US authorities have charged 38 members of an international criminal gang that allegedly used spam e-mails to steal bank account details and passwords from thousands of customers.
A federal grand jury in Los Angeles has charged 33 people - 22 Romanians, five Vietnamese, three Americans, one Cambodian, one Pakistani and one Mexican - in a 65-count indictment, according to the US Department of Justice.
Seven Romanians were charged in a District of Connecticut indictment for their roles in an Internet phishing scheme, including two who were also charged in Los Angeles.
The group is accused of participating in an international racketeering scheme that used the Internet to defraud thousands of individual victims and hundreds of financial institutions.
According to the Los Angeles indictment, gang members based in Romania obtained thousands of credit and debit card accounts and related personal information through phishing. The DoJ says the gang unleashed more than 1.3 million spam e-mails in one phishing attack.
The Romanian "suppliers" then sent the data to US-based "cashiers" via Internet chat messages. The cashiers used encoders to record the stolen information onto the magnetic strips on credit and debit cards.
"Runners" then tested the fraudulent cards by checking balances or withdrawing small amounts of money at ATMs. The cards that were successfully tested - dubbed cashable - were used to withdraw money from ATMs or point of sale terminals.
A portion of the proceeds was then wire-transferred to the supplier who had provided the access device information.
The Los Angeles indictments include charges of conspiracy to violate the Racketeer Influenced and Corrupt Organisations (Rico) Act, conspiracy in connection with access devices, unauthorised access to a protected computer, bank fraud and aggravated identity theft.
The Rico conspiracy charge carries a maximum prison sentence of 20 years, while production, use and trafficking in counterfeit access devices carries a maximum 10 year prison sentence. The charge of bank fraud carries a maximum 30 year prison sentence.
Seuong Wook Lee, a cashier in the scheme, pleaded guilty on May 15 to racketeering conspiracy, bank fraud, access device fraud and unauthorised access of a protected computer, says the DoJ.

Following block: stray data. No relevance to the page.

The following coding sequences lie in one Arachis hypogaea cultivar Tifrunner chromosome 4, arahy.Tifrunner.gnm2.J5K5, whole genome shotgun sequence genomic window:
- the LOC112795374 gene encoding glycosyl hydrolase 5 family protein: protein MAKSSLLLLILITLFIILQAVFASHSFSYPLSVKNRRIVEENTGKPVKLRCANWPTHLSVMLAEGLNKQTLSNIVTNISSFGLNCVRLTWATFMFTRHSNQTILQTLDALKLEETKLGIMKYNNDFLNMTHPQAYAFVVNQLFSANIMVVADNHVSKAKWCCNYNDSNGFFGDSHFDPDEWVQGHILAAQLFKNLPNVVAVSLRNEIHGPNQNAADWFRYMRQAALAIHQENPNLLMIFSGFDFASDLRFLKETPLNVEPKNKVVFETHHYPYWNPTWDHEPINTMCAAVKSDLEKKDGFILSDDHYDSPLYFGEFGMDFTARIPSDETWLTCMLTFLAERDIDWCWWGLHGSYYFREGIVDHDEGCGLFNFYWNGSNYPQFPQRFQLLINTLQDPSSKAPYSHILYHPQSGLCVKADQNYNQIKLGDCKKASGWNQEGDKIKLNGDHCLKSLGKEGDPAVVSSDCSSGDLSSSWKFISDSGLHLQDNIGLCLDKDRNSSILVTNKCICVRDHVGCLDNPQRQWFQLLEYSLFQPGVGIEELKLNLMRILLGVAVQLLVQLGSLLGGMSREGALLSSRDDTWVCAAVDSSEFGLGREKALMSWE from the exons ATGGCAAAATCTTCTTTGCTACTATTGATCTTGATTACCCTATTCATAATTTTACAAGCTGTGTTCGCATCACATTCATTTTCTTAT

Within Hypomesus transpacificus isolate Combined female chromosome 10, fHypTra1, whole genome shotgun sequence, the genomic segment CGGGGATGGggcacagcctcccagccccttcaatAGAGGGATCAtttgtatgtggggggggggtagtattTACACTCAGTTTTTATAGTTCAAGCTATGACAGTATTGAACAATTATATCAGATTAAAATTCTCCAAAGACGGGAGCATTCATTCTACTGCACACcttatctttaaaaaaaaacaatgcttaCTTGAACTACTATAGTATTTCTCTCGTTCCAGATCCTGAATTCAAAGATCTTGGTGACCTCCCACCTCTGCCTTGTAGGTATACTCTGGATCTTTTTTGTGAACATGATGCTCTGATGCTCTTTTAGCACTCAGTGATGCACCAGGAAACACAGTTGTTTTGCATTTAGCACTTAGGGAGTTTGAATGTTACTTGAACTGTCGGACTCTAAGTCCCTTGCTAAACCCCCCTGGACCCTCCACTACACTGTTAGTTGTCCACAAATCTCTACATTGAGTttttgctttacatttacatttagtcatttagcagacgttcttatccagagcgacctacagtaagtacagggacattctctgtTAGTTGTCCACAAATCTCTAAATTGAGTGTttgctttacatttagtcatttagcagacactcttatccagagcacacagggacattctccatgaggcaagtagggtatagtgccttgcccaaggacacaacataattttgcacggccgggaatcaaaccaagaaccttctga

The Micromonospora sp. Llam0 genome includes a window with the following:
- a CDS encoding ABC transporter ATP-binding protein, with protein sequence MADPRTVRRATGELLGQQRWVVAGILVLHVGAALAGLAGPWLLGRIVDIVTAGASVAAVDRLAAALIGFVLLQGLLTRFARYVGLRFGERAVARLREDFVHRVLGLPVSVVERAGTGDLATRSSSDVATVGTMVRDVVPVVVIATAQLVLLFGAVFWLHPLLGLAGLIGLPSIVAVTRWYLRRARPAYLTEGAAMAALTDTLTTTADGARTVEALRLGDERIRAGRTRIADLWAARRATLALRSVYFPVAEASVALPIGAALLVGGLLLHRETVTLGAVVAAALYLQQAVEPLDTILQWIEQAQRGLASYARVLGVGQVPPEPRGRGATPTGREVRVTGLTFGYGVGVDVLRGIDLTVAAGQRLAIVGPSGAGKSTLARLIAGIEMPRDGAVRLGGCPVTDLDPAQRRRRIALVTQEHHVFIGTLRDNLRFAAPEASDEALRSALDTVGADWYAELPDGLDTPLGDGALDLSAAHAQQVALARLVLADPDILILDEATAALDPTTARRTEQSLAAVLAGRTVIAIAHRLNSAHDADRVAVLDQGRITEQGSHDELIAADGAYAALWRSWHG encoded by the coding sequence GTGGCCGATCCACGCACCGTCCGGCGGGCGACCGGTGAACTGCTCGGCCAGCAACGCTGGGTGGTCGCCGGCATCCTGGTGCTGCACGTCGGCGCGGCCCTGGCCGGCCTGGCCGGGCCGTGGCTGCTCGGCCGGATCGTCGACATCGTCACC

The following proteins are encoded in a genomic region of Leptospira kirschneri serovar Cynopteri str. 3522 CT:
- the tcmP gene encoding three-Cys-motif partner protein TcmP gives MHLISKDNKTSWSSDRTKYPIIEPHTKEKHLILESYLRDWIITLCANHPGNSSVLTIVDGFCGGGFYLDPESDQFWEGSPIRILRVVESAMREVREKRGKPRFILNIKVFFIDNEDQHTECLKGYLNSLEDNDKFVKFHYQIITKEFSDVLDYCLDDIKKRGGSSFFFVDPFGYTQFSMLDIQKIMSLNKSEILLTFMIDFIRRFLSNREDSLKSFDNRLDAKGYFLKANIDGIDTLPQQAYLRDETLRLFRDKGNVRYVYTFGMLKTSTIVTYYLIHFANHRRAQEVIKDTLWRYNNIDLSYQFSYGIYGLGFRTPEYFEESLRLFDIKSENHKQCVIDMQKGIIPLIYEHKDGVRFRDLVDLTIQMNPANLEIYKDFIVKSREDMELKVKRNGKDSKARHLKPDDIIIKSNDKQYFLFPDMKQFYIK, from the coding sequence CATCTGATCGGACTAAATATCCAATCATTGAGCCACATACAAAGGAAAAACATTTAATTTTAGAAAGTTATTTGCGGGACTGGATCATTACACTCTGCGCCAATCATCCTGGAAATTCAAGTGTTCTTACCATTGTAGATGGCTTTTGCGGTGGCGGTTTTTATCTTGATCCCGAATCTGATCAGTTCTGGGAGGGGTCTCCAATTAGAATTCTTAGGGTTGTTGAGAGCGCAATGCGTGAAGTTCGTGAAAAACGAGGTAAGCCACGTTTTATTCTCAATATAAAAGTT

The Connecticut investigation was triggered by a phishing e-mail message received by a customer of Connecticut-based People's Bank. The e-mail directed victims to a computer in Minnesota that had been compromised and used to host a bogus Web banking site.
The gang also targeted customers of other banks, including Citibank, Capital One, JPMorgan Chase, Comerica Bank, Wells Fargo, eBay and PayPal.
Commenting on the international investigation, Deputy Attorney General Mark Filip, says: "Criminals who exploit the power and convenience of the Internet do not recognise national borders; therefore our efforts to prevent their attacks cannot end at our borders either."
"This case shows that Internet fraudsters cannot avoid prosecution just by launching their attacks against US residents and US companies from overseas," says Acting US Attorney for the District of Connecticut Nora Dannehy. "With the help of our law enforcement partners around the world, we will investigate and prosecute fraudsters wherever they can be found."
In separate news, high street bank Abbey is the UK financial institution most targeted by phishing fraudsters, according to figures from anti-spam outfit Clearmymail.
In the first quarter of 2008 33% of all phishing e-mails blocked by Clearmymail were targeting Abbey - up from just six per cent in the fourth quarter of 2007. Citi was second in the table and the target of 19.2% of spam, followed by Natwest 11.6%, Halifax 8.5% and PayPal 7.2%.
In Janaury Clearmymail named NatWest as the bank most targeted by phishers, based on a review of all the spam and fraudulent phishing e-mails blocked by the vendor in December.